Ragtime is known as “the music that got lost” – mostly because jazz stole its thunder and captured the public’s attention after 1917. Ragtime showcases brilliant pianists like Alonzo Yancey, the lesser known of the Yancey brothers. Alonzo, raised in Chicago, recorded “Everybody’s Rag” in 1943. He serves his piano straight up, and one can only imagine what it’s like to move your fingers as fast as this melody requires. A compelling and ferocious performance.
Don’t expect anything different to happen when a copyright expires, and the piece of intellectual property loses its copyright protection.
There is no uniformity in each territory’s copyright length. So it might expire in one place but not another. Here’s a graphic to explain the law in the United States. Expiration dates vary by country. Signing an international agreement to respect copyright has led to country-by-country decisions about the length they allow.
So doing your own research is important to ascertain if an intellectual property is protected by copyright. Copyright laws were designed so copyrights have always been protected for a finite amount of time, so, what happens when they expire? The answer is nothing. There isn’t any form of notification or communication, so if you do your own research and ascertain the copyright has expired, you can use the previously copyright-protected material. This allows others to exploit old ideas with no copyright fees or restrictions, so there is an incentive to continue exploiting intellectual properties that are of merit to someone in the present day. So the object of copyright protection belongs to whomever uses it. The rule of thumb was anything covered by copyright over 95 years old is available to anyone.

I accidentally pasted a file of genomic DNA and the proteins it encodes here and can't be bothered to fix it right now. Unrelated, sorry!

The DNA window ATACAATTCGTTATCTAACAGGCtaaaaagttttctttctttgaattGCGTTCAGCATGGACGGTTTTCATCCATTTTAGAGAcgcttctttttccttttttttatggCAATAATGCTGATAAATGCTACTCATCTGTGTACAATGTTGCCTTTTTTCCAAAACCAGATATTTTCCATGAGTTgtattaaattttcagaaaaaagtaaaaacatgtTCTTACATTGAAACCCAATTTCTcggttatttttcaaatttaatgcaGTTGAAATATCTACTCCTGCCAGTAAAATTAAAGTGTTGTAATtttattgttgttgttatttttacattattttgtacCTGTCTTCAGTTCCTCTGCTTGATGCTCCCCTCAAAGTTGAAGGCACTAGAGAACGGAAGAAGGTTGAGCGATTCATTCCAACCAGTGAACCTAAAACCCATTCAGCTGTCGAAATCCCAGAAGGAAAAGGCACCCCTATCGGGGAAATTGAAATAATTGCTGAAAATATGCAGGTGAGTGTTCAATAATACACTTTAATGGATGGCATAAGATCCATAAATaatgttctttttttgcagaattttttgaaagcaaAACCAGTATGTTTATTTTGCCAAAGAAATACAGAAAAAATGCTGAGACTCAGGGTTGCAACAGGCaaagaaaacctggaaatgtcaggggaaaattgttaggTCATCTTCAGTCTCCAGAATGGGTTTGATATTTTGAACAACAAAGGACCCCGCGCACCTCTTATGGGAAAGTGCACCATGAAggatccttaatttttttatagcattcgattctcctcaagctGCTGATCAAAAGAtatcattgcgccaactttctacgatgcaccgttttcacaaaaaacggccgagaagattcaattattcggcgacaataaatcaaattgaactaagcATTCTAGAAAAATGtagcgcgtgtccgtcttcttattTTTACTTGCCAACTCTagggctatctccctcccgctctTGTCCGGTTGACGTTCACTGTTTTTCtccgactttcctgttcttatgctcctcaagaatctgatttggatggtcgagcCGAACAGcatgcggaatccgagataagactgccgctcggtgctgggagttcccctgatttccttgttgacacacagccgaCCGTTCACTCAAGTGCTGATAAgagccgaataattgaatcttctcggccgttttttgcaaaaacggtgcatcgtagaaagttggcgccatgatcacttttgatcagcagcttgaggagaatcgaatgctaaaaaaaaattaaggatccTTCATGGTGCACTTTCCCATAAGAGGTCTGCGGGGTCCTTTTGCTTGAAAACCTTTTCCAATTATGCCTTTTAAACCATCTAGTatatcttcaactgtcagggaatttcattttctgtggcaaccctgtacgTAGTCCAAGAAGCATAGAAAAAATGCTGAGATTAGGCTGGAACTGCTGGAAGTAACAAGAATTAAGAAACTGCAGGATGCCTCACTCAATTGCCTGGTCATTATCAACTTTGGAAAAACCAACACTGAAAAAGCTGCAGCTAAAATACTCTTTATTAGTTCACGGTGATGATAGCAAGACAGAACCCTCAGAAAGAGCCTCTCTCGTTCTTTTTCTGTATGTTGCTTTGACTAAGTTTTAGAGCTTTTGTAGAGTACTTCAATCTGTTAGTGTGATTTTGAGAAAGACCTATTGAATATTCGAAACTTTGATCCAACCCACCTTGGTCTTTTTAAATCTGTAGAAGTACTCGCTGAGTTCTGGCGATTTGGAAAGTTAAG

When copyrights expire, the works they protected then belong to the people. Ergo these intellectual properties become public domain, and become available for use.
The basis of the copyright concept is considered important to the growth of mankind.
We must remember before the passage Statute of Anne in England in the 18th century there was no such concept as a copyright, or patent, of an idea or work of art. With the advent of the printing press and the proliferation of books, authors’ works required protection, for the creators of these intellectual properties could be rightly recognized and compensated.
This concept makes more sense today. Without ownership of ideas, there is no way to offer incentives to create anything new.
The man who claims he invented Jazz, Jellyroll Morton, wrote this song in tribute to the 1st man to play the coronet in what was referred to as ragtime, or Jass. Known in the Jazz community as “King” Bolden, Buddy was a New Orleans bandleader in the early 1900’s featuring an improvisational style that supposedly led to more musical experiments, and finally Jazz. Although I couldn’t find any Buddy Bolden recordings, here’s the next best thing, the inventor of Jazz, singin’ about his hero.
This man is a towering figure in the American Folk scene, writer of “This Land Is Your Land” who influenced so many of the great American songwriters (Bob Dylan for example.) He hated fascists so much he wrote this song about the rampant ideology tearing Europe apart.
It took me a while to adjust to Scrapper’s guitar playing. Not only is he a self-taught guitarist, he built his own guitar out of a cigar box and wire. As you can guess by his name, he was a rather fiery character better known as part of a duo with Leroy Carr, they had a hit with “How Long Blues” and toured most of the Midwest. This song defines the “Blues.” I highly recommend this and have grown to like Scrapper’s guitar style.